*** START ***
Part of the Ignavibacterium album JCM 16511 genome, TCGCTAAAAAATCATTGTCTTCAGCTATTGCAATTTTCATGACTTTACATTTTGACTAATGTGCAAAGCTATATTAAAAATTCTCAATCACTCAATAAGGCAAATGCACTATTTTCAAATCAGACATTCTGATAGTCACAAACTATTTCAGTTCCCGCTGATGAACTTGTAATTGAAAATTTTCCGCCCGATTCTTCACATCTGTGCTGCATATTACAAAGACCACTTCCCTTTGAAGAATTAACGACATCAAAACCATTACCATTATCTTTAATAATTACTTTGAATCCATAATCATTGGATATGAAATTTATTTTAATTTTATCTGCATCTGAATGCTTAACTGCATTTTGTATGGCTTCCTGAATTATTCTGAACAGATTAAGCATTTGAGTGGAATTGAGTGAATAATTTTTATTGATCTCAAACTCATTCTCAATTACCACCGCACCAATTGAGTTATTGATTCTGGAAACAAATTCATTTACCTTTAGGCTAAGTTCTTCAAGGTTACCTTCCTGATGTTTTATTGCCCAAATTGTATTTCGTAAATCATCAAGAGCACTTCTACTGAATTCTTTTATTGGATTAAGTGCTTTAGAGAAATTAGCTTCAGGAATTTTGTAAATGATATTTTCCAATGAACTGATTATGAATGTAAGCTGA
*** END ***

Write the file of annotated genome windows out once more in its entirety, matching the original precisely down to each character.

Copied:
Part of the Ignavibacterium album JCM 16511 genome, TCGCTAAAAAATCATTGTCTTCAGCTATTGCAATTTTCATGACTTTACATTTTGACTAATGTGCAAAGCTATATTAAAAATTCTCAATCACTCAATAAGGCAAATGCACTATTTTCAAATCAGACATTCTGATAGTCACAAACTATTTCAGTTCCCGCTGATGAACTTGTAATTGAAAATTTTCCGCCCGATTCTTCACATCTGTGCTGCATATTACAAAGACCACTTCCCTTTGAAGAATTAACGACATCAAAACCATTACCATTATCTTTAATAATTACTTTGAATCCATAATCATTGGATATGAAATTTATTTTAATTTTATCTGCATCTGAATGCTTAACTGCATTTTGTATGGCTTCCTGAATTATTCTGAACAGATTAAGCATTTGAGTGGAATTGAGTGAATAATTTTTATTGATCTCAAACTCATTCTCAATTACCACCGCACCAATTGAGTTATTGATTCTGGAAACAAATTCATTTACCTTTAGGCTAAGTTCTTCAAGGTTACCTTCCTGATGTTTTATTGCCCAAATTGTATTTCGTAAATCATCAAGAGCACTTCTACTGAATTCTTTTATTGGATTAAGTGCTTTAGAGAAATTAGCTTCAGGAATTTTGTAAATGATATTTTCCAATGAACTGATTATGAATGTAAGCTGA